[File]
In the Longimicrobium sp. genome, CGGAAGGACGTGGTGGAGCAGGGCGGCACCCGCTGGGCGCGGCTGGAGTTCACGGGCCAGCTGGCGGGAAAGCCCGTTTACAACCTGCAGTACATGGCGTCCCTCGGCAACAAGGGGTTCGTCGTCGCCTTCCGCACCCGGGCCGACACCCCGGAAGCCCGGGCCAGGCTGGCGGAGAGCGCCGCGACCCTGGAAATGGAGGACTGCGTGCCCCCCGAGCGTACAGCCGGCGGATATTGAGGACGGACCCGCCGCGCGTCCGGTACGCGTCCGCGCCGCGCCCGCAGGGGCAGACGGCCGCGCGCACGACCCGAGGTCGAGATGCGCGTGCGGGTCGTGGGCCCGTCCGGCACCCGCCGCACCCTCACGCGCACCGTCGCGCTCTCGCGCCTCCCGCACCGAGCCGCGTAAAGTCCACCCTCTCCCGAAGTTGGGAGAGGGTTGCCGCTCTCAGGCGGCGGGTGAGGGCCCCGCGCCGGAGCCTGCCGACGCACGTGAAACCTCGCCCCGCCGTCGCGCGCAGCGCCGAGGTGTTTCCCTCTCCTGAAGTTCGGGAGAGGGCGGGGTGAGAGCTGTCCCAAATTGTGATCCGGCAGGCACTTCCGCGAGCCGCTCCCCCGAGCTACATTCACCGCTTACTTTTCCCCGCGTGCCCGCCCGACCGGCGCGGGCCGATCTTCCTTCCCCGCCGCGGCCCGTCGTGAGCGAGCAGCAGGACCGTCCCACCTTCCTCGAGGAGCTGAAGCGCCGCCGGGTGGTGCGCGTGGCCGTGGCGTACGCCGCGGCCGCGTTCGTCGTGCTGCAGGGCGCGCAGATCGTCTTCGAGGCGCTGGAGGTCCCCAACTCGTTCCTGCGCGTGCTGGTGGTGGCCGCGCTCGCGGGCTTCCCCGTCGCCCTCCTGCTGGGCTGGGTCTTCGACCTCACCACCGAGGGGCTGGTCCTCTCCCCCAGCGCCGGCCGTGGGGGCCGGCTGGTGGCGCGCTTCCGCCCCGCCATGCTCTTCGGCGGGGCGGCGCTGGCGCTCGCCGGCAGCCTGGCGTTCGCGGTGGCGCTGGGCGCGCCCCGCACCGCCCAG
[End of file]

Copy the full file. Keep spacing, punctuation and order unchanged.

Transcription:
In the Longimicrobium sp. genome, CGGAAGGACGTGGTGGAGCAGGGCGGCACCCGCTGGGCGCGGCTGGAGTTCACGGGCCAGCTGGCGGGAAAGCCCGTTTACAACCTGCAGTACATGGCGTCCCTCGGCAACAAGGGGTTCGTCGTCGCCTTCCGCACCCGGGCCGACACCCCGGAAGCCCGGGCCAGGCTGGCGGAGAGCGCCGCGACCCTGGAAATGGAGGACTGCGTGCCCCCCGAGCGTACAGCCGGCGGATATTGAGGACGGACCCGCCGCGCGTCCGGTACGCGTCCGCGCCGCGCCCGCAGGGGCAGACGGCCGCGCGCACGACCCGAGGTCGAGATGCGCGTGCGGGTCGTGGGCCCGTCCGGCACCCGCCGCACCCTCACGCGCACCGTCGCGCTCTCGCGCCTCCCGCACCGAGCCGCGTAAAGTCCACCCTCTCCCGAAGTTGGGAGAGGGTTGCCGCTCTCAGGCGGCGGGTGAGGGCCCCGCGCCGGAGCCTGCCGACGCACGTGAAACCTCGCCCCGCCGTCGCGCGCAGCGCCGAGGTGTTTCCCTCTCCTGAAGTTCGGGAGAGGGCGGGGTGAGAGCTGTCCCAAATTGTGATCCGGCAGGCACTTCCGCGAGCCGCTCCCCCGAGCTACATTCACCGCTTACTTTTCCCCGCGTGCCCGCCCGACCGGCGCGGGCCGATCTTCCTTCCCCGCCGCGGCCCGTCGTGAGCGAGCAGCAGGACCGTCCCACCTTCCTCGAGGAGCTGAAGCGCCGCCGGGTGGTGCGCGTGGCCGTGGCGTACGCCGCGGCCGCGTTCGTCGTGCTGCAGGGCGCGCAGATCGTCTTCGAGGCGCTGGAGGTCCCCAACTCGTTCCTGCGCGTGCTGGTGGTGGCCGCGCTCGCGGGCTTCCCCGTCGCCCTCCTGCTGGGCTGGGTCTTCGACCTCACCACCGAGGGGCTGGTCCTCTCCCCCAGCGCCGGCCGTGGGGGCCGGCTGGTGGCGCGCTTCCGCCCCGCCATGCTCTTCGGCGGGGCGGCGCTGGCGCTCGCCGGCAGCCTGGCGTTCGCGGTGGCGCTGGGCGCGCCCCGCACCGCCCAG